Kennedy Nolan’s interiors are beautifully composed. The palette of textured cream surfaces bolstered by the purity of white makes for an impeccably calming and satisfying field of vision. Limed timber joinery is soft and warm and embraces me throughout the house, and is often bevelled and off-grid, so as to promote a meandering line throughout the building, creating spaces and objects to explore and touch. Strong sculptural elements appear where they are most useful and enjoyed. In a playful chess-like stand-off, an oversized timber cruciform column at the edge of the kitchen is the internal ballast to the external brick fireplace and wood store in the adjacent courtyard.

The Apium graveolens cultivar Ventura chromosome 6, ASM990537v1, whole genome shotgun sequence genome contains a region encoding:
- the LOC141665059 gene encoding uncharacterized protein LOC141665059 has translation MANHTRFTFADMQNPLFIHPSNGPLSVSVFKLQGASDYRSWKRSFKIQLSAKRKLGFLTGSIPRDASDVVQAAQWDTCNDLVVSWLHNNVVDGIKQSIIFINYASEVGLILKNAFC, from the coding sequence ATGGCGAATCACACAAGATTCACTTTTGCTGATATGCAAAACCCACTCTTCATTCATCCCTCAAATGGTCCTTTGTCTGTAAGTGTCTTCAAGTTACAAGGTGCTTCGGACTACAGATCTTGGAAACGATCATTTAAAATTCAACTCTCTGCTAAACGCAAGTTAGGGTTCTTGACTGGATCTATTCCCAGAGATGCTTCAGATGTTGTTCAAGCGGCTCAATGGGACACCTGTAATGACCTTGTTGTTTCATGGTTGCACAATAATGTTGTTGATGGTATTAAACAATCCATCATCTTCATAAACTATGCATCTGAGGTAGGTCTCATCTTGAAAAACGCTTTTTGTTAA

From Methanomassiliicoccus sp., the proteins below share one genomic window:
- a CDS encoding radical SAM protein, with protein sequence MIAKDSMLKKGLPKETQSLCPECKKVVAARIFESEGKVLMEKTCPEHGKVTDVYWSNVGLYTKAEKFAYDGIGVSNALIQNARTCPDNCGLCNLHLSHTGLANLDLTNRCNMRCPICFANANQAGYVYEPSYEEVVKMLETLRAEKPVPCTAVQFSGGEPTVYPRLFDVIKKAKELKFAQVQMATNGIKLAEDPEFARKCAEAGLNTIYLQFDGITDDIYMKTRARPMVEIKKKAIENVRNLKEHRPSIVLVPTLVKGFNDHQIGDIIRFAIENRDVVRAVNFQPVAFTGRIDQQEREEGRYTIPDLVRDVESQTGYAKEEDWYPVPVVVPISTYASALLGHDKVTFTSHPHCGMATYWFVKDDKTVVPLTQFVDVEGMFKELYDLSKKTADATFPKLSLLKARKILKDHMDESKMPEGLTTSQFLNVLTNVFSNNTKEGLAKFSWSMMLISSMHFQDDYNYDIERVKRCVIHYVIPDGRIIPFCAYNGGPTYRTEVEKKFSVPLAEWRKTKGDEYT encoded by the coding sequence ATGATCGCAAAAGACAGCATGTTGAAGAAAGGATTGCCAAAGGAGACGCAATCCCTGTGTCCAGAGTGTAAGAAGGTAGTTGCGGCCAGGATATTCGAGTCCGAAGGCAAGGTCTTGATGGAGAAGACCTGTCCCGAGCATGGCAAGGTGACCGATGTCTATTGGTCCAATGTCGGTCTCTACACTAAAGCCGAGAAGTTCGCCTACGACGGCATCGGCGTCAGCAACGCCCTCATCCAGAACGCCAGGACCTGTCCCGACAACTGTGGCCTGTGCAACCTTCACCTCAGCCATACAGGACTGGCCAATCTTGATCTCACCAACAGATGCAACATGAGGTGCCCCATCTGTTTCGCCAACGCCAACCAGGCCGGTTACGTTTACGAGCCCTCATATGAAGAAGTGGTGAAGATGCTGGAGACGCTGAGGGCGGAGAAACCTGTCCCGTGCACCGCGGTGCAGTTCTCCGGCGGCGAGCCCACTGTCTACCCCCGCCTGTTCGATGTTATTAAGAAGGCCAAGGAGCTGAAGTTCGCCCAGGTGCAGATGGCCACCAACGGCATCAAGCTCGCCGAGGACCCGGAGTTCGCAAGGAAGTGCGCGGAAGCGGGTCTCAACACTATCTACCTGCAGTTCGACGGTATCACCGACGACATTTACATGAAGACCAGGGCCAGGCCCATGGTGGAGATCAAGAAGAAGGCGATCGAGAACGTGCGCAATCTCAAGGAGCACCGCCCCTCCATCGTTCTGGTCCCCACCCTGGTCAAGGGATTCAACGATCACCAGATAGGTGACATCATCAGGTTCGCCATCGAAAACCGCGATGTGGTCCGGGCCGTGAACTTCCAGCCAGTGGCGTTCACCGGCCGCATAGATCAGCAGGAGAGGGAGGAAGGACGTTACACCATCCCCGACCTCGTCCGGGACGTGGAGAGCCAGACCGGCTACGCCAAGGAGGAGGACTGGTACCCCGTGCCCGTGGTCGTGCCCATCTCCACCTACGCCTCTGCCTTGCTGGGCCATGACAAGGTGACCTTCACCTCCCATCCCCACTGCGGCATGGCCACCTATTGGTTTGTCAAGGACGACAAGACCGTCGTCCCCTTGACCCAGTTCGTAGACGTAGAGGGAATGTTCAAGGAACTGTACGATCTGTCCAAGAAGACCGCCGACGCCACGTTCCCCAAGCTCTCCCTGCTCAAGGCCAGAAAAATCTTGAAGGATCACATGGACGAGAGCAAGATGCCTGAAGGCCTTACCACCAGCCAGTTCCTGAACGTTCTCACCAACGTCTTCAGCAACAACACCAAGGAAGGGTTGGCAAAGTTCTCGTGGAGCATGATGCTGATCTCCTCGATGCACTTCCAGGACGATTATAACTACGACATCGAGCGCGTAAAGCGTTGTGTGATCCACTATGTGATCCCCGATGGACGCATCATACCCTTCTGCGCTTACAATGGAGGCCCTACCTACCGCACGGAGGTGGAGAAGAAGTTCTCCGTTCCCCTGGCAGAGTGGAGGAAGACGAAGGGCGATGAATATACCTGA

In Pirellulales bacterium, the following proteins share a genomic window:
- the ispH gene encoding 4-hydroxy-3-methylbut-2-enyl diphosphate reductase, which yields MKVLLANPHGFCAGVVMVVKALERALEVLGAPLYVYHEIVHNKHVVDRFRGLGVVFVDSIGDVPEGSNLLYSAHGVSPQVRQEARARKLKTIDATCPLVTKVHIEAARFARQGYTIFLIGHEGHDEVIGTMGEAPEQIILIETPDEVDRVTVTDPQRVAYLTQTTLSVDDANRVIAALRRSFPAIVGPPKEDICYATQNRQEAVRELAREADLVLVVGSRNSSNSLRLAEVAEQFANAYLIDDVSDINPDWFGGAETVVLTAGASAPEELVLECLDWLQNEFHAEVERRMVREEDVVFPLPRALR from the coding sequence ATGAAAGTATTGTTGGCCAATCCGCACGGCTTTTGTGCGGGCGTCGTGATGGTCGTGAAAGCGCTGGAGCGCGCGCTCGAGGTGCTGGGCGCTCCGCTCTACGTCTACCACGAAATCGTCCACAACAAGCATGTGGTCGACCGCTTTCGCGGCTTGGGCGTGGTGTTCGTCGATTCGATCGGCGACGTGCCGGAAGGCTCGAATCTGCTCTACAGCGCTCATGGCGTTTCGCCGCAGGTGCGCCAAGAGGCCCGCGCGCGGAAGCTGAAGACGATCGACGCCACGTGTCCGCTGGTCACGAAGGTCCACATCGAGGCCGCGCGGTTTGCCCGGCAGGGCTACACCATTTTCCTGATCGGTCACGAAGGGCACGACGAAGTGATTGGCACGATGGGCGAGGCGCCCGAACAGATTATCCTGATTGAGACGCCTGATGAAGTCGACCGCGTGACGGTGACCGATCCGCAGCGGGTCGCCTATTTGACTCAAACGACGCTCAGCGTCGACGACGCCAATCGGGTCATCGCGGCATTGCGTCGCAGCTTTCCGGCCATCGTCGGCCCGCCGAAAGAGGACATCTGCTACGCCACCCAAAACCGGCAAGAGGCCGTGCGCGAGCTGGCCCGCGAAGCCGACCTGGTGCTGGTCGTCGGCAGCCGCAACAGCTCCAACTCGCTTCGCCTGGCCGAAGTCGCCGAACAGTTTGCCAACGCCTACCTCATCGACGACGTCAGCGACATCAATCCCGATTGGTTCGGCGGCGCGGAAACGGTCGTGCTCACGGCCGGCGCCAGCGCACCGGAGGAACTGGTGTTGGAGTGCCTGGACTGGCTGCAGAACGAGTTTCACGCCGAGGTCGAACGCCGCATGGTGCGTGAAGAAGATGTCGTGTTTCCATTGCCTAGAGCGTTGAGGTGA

The salient problems of the suburbs as defined by Boyd were–and still are–sprawl, aesthetics and sustainability. The Laver House is an excellent counter to Boyd’s ‘unthinking aesthetics of our suburbia’ simply in breathing new life into a tired building, by not allowing it to wallow in redundancy and architectural erraticism. Kennedy Nolan has taken a disjointed building and cured its split personality disorder by applying a well-orchestrated series of material and formal tactics with fluency and skill. These architects have reduced the previous anomalies, and introduced strong guiding principles for the building that are robust enough to ensure that the line between new and old is difficult to identify. They answer the question of how to contribute well to the suburbs by doing precisely what Boyd expected of them–in order to densify the suburbs, you must make better use of the space, efficiently and more pleasurably. There will be none of the famous verbal laceration here–this is a formally and programmatically engaging house, and it is a cohesive singular building that will stand and deliver for decades to come.